Working overtime? Your company may soon pay more, need your written consent

Working overtime? Your company may soon pay more, need your written consent
Companies and establishments may end up paying more as well as requiring the written consent of employees for overtime work. This proposal in the Code on Occupational Safety Health and Working Conditions 2019 states that workers will be paid twice their wage if they are allowed to work overtime. The proposed law said that wage will include basic pay, dearness allowance and retention pay component.

The bill was introduced in the Lok Sabha last week by Labour and Employment Minister Santosh Kumar Gangwar. The proposal states that "no worker shall be required to work overtime by the employer without prior consent of the worker in writing for such work".
According to the National Statistical Office's (NSO) Periodic Labour Force Survey 2017-18, a majority of workers in the country worked more than 48 hours in a week, which is more than the International Labour Organisation's prescribed time-limit. The survey showed that salaried or regular-wage worked around 53-56 hours a week. Self-employed people worked 46-54 hours a week, while casual workers worked 43-48 hours a week.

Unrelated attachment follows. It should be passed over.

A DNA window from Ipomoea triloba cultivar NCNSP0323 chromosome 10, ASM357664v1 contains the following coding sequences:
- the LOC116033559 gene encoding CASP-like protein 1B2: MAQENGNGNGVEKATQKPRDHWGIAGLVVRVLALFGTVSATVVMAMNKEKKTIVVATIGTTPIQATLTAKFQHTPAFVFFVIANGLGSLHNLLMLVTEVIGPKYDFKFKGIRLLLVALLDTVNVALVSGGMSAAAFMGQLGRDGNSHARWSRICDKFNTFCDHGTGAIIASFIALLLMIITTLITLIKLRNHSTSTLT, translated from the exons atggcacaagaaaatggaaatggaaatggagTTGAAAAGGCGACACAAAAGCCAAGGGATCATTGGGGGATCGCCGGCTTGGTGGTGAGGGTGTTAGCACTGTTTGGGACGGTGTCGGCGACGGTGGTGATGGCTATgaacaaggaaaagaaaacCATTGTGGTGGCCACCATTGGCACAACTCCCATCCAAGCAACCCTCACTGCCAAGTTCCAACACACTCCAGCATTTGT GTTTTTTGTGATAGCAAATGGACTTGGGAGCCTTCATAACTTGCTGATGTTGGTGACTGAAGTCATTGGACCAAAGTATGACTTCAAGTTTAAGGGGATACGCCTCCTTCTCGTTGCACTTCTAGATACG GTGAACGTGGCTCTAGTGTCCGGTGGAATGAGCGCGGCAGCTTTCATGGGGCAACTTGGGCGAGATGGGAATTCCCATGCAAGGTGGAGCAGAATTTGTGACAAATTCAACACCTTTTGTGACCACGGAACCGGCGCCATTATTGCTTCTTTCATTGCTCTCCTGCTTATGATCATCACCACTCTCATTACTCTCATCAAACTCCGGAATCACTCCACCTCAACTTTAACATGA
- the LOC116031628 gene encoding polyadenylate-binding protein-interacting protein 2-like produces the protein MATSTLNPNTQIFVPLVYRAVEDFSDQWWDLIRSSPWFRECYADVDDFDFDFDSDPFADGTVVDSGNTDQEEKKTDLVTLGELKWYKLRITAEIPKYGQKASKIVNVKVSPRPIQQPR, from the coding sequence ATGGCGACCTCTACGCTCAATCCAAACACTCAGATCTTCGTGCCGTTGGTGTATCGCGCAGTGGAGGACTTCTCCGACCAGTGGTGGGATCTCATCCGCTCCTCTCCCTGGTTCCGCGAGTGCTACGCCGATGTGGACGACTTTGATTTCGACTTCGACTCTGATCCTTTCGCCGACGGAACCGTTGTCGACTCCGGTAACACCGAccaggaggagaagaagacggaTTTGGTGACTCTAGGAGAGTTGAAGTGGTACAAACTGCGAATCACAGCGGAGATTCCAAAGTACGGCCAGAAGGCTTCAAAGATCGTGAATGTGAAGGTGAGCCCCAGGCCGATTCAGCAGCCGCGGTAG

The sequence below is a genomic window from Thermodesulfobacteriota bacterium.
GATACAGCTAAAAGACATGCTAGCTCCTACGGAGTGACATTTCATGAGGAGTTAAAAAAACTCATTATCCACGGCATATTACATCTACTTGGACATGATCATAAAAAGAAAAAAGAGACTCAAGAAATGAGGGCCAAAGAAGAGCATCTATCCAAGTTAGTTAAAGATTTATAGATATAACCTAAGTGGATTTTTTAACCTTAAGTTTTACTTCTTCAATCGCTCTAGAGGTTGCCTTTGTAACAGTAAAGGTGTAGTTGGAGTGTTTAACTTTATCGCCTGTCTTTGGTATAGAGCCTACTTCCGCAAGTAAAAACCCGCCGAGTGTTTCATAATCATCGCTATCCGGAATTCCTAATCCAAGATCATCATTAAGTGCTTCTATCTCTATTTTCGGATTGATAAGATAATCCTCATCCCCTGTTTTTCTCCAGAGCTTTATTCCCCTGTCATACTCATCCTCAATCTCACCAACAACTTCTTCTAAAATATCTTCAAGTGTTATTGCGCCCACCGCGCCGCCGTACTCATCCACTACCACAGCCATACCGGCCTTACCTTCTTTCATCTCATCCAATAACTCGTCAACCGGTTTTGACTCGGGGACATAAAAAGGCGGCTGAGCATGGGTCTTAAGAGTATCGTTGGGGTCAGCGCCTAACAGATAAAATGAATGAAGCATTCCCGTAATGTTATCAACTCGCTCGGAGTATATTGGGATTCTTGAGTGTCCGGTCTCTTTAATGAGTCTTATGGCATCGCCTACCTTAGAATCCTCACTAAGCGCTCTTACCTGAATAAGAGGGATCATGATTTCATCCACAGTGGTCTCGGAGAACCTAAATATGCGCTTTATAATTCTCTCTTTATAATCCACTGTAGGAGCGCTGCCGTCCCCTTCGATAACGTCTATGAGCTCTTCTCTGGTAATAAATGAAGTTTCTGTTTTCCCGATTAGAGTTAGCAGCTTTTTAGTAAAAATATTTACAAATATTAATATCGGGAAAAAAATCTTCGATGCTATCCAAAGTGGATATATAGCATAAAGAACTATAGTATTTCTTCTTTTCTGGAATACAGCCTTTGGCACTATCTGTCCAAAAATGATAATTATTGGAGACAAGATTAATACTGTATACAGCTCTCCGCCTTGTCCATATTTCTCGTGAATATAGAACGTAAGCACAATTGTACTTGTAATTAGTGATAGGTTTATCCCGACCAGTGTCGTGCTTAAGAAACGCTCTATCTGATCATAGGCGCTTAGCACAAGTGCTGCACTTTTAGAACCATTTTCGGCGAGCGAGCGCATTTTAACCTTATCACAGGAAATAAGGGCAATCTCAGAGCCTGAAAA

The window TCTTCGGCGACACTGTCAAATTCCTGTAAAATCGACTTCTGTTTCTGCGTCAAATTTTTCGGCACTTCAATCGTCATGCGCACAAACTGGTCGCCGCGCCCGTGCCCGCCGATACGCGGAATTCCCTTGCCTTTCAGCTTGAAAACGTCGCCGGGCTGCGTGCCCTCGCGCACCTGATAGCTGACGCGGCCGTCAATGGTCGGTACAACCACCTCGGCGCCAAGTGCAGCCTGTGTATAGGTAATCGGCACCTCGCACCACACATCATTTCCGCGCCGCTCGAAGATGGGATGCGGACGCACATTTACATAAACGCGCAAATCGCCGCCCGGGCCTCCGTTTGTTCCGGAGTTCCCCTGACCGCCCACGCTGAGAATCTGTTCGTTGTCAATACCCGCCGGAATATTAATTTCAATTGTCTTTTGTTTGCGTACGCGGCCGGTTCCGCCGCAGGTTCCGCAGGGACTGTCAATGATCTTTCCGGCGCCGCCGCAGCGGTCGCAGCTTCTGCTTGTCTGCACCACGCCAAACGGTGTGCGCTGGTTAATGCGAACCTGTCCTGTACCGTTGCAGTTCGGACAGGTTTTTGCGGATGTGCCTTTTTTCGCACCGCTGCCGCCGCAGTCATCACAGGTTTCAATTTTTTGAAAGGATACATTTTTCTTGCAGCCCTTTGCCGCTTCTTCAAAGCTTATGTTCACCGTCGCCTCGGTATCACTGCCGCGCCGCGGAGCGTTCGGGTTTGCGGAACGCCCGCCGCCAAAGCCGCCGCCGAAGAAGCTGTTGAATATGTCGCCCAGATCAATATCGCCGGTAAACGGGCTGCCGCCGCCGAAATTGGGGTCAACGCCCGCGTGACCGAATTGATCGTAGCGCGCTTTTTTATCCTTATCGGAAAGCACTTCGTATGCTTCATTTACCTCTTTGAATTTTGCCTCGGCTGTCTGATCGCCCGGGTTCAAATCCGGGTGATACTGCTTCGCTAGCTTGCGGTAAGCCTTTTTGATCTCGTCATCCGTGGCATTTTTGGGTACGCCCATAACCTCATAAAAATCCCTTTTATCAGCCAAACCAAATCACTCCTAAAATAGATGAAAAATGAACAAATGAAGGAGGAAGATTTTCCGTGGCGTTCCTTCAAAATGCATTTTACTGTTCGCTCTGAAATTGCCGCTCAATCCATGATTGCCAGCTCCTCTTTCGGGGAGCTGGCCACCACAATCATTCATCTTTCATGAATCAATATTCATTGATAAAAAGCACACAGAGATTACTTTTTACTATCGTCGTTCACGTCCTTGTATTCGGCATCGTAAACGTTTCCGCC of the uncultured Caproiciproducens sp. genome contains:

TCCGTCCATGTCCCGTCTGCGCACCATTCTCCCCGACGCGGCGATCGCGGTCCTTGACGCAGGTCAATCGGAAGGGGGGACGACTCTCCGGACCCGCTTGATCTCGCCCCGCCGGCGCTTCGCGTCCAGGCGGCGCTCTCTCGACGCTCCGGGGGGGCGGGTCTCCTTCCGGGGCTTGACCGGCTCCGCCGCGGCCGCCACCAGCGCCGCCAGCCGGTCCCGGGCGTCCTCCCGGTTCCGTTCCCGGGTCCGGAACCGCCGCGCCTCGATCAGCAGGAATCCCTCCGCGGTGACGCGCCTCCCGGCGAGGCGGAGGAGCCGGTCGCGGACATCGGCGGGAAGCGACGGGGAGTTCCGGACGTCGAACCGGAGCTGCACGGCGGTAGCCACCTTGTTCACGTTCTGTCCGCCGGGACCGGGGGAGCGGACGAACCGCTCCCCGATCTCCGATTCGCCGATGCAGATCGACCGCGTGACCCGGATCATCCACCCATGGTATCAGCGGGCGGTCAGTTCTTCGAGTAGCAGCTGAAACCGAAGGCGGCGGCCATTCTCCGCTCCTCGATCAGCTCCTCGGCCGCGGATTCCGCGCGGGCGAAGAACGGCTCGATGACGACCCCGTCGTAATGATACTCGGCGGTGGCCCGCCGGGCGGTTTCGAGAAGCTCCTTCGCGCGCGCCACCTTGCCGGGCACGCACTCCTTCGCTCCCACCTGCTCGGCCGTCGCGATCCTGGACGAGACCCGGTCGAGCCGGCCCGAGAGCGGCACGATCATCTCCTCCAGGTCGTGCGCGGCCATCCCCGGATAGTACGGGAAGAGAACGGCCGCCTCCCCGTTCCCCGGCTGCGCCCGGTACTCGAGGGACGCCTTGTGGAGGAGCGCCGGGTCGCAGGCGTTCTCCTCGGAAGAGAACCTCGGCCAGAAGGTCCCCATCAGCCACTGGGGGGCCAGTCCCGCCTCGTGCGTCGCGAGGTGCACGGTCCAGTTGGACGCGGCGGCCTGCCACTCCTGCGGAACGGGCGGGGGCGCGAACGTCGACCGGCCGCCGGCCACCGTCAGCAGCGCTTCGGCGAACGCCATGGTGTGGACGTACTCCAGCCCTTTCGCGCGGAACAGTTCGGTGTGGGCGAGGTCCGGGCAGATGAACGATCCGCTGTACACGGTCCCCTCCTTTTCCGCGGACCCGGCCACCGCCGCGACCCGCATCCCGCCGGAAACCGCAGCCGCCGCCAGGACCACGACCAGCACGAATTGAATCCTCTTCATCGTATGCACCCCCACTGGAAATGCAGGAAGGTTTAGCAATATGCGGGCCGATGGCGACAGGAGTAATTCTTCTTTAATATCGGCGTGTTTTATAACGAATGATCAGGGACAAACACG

The government has also removed a provision that currently specifies the number of hours a worker is allowed to work overtime. The centre or state governments might 'prescribe' the period of overtime work instead.
The draft Bill was made public for comments last year. It had said that workers will not be allowed to work for more than 100 hours a quarter, which was in line with the law in place since 2016. It also said that the number of working hours should not exceed 10 hours in a day. But, these provisions were not mentioned in the bill introduced in the Lok Sabha

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